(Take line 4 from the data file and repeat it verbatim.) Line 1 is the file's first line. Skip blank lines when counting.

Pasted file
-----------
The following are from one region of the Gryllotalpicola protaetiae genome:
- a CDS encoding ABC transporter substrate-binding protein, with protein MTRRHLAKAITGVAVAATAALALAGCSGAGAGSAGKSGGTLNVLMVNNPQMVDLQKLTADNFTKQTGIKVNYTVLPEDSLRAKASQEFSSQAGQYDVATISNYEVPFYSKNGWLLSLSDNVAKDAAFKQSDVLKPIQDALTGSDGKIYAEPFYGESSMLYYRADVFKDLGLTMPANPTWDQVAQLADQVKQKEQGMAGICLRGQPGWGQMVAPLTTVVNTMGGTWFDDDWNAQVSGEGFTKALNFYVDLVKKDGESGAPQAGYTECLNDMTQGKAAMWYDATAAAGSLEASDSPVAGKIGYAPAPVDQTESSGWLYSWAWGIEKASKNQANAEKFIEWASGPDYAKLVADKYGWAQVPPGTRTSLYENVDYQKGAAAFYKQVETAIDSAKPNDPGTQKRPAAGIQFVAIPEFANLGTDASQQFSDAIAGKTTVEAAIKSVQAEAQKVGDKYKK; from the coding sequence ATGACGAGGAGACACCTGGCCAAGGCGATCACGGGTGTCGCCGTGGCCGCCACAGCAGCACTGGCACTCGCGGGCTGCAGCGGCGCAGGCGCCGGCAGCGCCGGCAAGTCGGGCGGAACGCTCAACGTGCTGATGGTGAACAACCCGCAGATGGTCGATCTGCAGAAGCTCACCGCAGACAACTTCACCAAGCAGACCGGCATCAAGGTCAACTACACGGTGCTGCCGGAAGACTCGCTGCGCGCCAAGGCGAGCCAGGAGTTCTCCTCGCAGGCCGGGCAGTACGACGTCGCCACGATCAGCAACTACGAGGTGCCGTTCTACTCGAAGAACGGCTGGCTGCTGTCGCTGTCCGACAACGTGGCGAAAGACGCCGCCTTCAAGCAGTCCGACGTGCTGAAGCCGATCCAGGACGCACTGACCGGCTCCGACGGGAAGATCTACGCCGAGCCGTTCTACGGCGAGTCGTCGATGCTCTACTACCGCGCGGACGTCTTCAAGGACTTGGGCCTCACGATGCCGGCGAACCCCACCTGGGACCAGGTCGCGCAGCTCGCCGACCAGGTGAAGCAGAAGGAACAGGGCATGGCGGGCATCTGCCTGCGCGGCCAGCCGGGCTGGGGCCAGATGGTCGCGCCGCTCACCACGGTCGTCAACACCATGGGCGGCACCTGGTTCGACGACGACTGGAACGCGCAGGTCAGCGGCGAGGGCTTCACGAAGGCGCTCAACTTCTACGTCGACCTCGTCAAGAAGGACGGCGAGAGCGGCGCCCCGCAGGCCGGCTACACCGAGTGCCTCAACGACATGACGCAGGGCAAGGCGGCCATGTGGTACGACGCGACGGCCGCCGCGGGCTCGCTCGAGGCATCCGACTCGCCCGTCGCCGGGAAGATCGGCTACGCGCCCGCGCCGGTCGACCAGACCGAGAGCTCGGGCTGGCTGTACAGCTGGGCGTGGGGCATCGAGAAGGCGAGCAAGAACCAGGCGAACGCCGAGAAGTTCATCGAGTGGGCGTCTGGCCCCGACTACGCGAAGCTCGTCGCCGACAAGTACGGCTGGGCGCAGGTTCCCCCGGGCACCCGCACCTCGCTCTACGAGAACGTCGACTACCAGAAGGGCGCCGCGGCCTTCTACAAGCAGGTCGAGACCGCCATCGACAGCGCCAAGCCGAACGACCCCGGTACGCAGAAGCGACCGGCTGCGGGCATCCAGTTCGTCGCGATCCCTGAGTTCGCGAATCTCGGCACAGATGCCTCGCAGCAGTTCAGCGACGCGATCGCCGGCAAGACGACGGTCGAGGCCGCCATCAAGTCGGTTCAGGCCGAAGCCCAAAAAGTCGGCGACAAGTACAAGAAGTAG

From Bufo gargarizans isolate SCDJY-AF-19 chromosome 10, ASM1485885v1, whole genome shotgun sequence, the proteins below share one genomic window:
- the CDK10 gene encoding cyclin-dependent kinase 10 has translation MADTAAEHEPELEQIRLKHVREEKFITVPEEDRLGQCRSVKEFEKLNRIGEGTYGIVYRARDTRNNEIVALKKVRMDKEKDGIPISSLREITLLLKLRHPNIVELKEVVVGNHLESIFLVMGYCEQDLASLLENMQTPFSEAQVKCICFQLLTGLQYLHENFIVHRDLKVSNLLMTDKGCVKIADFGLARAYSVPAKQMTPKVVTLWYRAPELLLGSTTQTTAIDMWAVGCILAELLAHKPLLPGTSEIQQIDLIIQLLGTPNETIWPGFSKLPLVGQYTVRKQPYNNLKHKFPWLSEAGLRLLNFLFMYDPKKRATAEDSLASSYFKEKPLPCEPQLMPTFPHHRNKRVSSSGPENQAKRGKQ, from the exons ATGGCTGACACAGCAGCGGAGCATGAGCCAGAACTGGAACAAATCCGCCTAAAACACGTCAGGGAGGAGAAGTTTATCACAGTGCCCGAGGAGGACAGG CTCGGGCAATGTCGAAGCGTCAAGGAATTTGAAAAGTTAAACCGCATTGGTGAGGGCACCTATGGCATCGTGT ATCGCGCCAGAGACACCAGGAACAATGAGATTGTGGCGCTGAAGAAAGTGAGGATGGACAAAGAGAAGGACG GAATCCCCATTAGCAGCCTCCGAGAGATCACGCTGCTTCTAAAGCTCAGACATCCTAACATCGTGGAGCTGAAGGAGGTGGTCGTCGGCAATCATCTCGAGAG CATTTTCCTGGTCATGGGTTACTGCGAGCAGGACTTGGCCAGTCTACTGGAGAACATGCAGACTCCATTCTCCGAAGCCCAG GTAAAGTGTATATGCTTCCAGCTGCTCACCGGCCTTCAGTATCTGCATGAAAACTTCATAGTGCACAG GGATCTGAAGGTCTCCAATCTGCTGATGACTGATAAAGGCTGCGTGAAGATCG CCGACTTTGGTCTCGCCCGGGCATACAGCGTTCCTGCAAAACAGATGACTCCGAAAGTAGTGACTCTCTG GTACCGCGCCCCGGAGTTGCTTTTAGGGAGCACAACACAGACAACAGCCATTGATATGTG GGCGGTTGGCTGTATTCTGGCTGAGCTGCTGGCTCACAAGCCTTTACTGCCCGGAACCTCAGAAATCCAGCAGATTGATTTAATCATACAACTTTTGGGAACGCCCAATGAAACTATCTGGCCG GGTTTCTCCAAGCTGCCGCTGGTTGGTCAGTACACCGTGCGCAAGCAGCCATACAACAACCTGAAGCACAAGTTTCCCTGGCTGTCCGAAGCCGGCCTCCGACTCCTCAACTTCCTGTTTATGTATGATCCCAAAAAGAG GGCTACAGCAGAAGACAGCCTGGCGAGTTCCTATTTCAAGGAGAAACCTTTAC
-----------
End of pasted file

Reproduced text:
- the CDK10 gene encoding cyclin-dependent kinase 10 has translation MADTAAEHEPELEQIRLKHVREEKFITVPEEDRLGQCRSVKEFEKLNRIGEGTYGIVYRARDTRNNEIVALKKVRMDKEKDGIPISSLREITLLLKLRHPNIVELKEVVVGNHLESIFLVMGYCEQDLASLLENMQTPFSEAQVKCICFQLLTGLQYLHENFIVHRDLKVSNLLMTDKGCVKIADFGLARAYSVPAKQMTPKVVTLWYRAPELLLGSTTQTTAIDMWAVGCILAELLAHKPLLPGTSEIQQIDLIIQLLGTPNETIWPGFSKLPLVGQYTVRKQPYNNLKHKFPWLSEAGLRLLNFLFMYDPKKRATAEDSLASSYFKEKPLPCEPQLMPTFPHHRNKRVSSSGPENQAKRGKQ, from the exons ATGGCTGACACAGCAGCGGAGCATGAGCCAGAACTGGAACAAATCCGCCTAAAACACGTCAGGGAGGAGAAGTTTATCACAGTGCCCGAGGAGGACAGG CTCGGGCAATGTCGAAGCGTCAAGGAATTTGAAAAGTTAAACCGCATTGGTGAGGGCACCTATGGCATCGTGT ATCGCGCCAGAGACACCAGGAACAATGAGATTGTGGCGCTGAAGAAAGTGAGGATGGACAAAGAGAAGGACG GAATCCCCATTAGCAGCCTCCGAGAGATCACGCTGCTTCTAAAGCTCAGACATCCTAACATCGTGGAGCTGAAGGAGGTGGTCGTCGGCAATCATCTCGAGAG CATTTTCCTGGTCATGGGTTACTGCGAGCAGGACTTGGCCAGTCTACTGGAGAACATGCAGACTCCATTCTCCGAAGCCCAG GTAAAGTGTATATGCTTCCAGCTGCTCACCGGCCTTCAGTATCTGCATGAAAACTTCATAGTGCACAG GGATCTGAAGGTCTCCAATCTGCTGATGACTGATAAAGGCTGCGTGAAGATCG CCGACTTTGGTCTCGCCCGGGCATACAGCGTTCCTGCAAAACAGATGACTCCGAAAGTAGTGACTCTCTG GTACCGCGCCCCGGAGTTGCTTTTAGGGAGCACAACACAGACAACAGCCATTGATATGTG GGCGGTTGGCTGTATTCTGGCTGAGCTGCTGGCTCACAAGCCTTTACTGCCCGGAACCTCAGAAATCCAGCAGATTGATTTAATCATACAACTTTTGGGAACGCCCAATGAAACTATCTGGCCG GGTTTCTCCAAGCTGCCGCTGGTTGGTCAGTACACCGTGCGCAAGCAGCCATACAACAACCTGAAGCACAAGTTTCCCTGGCTGTCCGAAGCCGGCCTCCGACTCCTCAACTTCCTGTTTATGTATGATCCCAAAAAGAG GGCTACAGCAGAAGACAGCCTGGCGAGTTCCTATTTCAAGGAGAAACCTTTAC